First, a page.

Benchmarking is a crucial management tool that guides the stakeholders on the overall performance of the organization as well as mobilizing the employees on a continuous improvement of the organisation’s environmental and social performance. Bench marking is considered to have an impact when the results of the organization performance are immediate (Vorhies and Morgan, 2005). It is essential to recognize that benchmarking and the transfer of the best industry practices are supposed to help an organization in the long run through maximum utilization of the available resources and filling in the gaps associated with an organization poor performance (Drew, 1995).
The notion of a single best practice may be overstated. Distinctive human resource practices help to create unique competencies that differentiate products and services and drive competitiveness in organizations. People management practices are the drivers of efforts to create distinctive competencies and, in turn, business strategies. There are various human resource management models that have been used by companies to benchmark and stay competitive in the turbulent business environment and they include the Industrial Organization Model and McKenzie’s 7s Strategy which include shared values, structure, strategy, systems, style, staff and skills.
Shared values are commonly held beliefs, mindsets, and assumptions that shape how an organization behaves and its corporate culture. Shared values are what engender trust. They are an interconnecting centre of the 7Ss model. Values are the identity by which a company is known throughout its business areas, what the organization stands for and what it believes in, it central beliefs and attitudes. These values must be explicitly stated as both corporate objectives and individual values.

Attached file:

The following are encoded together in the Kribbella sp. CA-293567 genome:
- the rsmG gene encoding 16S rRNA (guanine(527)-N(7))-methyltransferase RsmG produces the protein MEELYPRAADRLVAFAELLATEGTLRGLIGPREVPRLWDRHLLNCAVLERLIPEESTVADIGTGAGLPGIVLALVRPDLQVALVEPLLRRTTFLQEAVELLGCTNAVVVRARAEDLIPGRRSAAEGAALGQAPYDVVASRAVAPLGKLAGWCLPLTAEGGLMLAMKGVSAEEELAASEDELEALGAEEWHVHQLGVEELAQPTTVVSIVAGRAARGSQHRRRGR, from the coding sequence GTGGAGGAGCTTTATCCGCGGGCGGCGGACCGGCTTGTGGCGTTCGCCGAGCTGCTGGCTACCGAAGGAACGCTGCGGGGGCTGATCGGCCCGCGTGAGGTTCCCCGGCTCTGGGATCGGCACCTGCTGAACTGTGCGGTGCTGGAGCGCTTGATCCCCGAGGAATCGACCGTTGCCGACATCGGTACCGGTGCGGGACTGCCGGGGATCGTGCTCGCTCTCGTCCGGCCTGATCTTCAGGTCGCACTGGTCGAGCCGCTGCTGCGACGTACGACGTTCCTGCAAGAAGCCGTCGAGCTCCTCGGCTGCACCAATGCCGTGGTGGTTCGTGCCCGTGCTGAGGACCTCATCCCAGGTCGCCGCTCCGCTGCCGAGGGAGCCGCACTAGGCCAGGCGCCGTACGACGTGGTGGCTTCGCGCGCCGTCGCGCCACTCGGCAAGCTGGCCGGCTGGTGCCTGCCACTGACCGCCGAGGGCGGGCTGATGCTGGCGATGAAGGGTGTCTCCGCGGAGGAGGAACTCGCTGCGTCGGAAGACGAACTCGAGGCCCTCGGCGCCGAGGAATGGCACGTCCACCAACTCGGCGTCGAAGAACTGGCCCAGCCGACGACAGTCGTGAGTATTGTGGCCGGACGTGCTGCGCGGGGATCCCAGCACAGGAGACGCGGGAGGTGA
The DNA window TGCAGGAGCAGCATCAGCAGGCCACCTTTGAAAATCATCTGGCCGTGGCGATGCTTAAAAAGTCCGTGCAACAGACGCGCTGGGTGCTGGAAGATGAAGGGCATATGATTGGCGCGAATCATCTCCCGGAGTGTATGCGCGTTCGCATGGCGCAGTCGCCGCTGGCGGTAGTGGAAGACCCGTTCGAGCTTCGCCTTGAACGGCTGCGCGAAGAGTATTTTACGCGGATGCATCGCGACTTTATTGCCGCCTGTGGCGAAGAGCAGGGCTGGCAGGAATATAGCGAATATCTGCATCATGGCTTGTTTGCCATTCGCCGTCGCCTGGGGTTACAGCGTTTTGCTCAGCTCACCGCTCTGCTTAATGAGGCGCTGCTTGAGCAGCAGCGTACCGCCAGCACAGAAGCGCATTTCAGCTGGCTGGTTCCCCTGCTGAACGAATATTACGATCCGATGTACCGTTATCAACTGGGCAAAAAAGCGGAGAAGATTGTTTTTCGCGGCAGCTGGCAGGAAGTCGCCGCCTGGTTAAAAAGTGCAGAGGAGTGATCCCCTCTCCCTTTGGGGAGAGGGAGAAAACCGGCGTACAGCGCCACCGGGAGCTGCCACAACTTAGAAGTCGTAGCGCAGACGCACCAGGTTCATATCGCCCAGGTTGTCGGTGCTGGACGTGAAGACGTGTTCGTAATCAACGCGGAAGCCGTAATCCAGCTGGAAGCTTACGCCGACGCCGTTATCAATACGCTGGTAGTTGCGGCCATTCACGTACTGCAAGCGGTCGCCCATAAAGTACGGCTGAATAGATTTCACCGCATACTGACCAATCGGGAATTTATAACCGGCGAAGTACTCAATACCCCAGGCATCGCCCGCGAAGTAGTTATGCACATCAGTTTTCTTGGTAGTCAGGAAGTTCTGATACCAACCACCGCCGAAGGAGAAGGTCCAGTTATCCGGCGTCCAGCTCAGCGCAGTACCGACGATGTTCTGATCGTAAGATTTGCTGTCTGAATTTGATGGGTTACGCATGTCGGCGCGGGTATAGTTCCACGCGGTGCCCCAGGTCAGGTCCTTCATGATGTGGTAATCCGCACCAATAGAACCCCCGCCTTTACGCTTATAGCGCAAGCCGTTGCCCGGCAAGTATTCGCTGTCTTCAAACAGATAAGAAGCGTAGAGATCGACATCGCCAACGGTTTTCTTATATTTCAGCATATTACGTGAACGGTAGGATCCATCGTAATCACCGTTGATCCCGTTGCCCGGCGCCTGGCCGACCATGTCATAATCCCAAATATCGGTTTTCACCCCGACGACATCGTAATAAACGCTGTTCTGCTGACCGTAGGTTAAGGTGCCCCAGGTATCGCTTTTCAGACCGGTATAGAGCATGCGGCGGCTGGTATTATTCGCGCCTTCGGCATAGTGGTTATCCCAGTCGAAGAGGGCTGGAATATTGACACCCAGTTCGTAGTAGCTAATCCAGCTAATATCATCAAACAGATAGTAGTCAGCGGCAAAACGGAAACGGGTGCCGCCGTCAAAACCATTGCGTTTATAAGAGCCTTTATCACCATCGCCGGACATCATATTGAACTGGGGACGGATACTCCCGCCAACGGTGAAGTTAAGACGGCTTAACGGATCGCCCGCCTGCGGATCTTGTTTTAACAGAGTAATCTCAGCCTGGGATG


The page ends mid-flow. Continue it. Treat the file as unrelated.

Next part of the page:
Structure is the organizational chart and associated information that shows who reports to whom and how tasks are both divided up and integrated. In other words, structures describe the hierarchy of authority and accountability in an organization, the way the organization's units relate to each other: centralized, functional divisions (top-down); decentralized (the trend in larger organizations); matrix, network, holding among others. These relationships are frequently diagrammed in organizational charts. Most organizations use some mix of structures: pyramidal, matrix or networked ones to accomplish their goals.
Strategies are plans an organization formulates to reach identified goals, and a set of decisions and actions aimed at gaining a sustainable advantage over the competition.
Systems define the flow of activities involved in the daily operation of business, including its core processes and its support systems. They refer to the procedures, processes and routines that are used to manage the organization and characterize how important work is to be done.
Style refers to the cultural style of the organization, how key managers behave in achieving the organization’s goals, how managers collectively spend their time and attention, and how they use symbolic behaviour. How management acts is more important that what management says.
Staff refers to the number and types of personnel within the organization and how companies develop employees and shape basic values.
Skills refer to the dominant distinctive capabilities and competencies of the personnel or of the organization as a whole.
Industrial Organization (I/O) Model
The external environment is primary determinant of the organizational strategy rather than internal decisions of managers. The environment presents threats and opportunities all competing to have equal access to resources. Resources are highly mobile between firms. Organizational success is achieved by offering goods and services at lower costs than...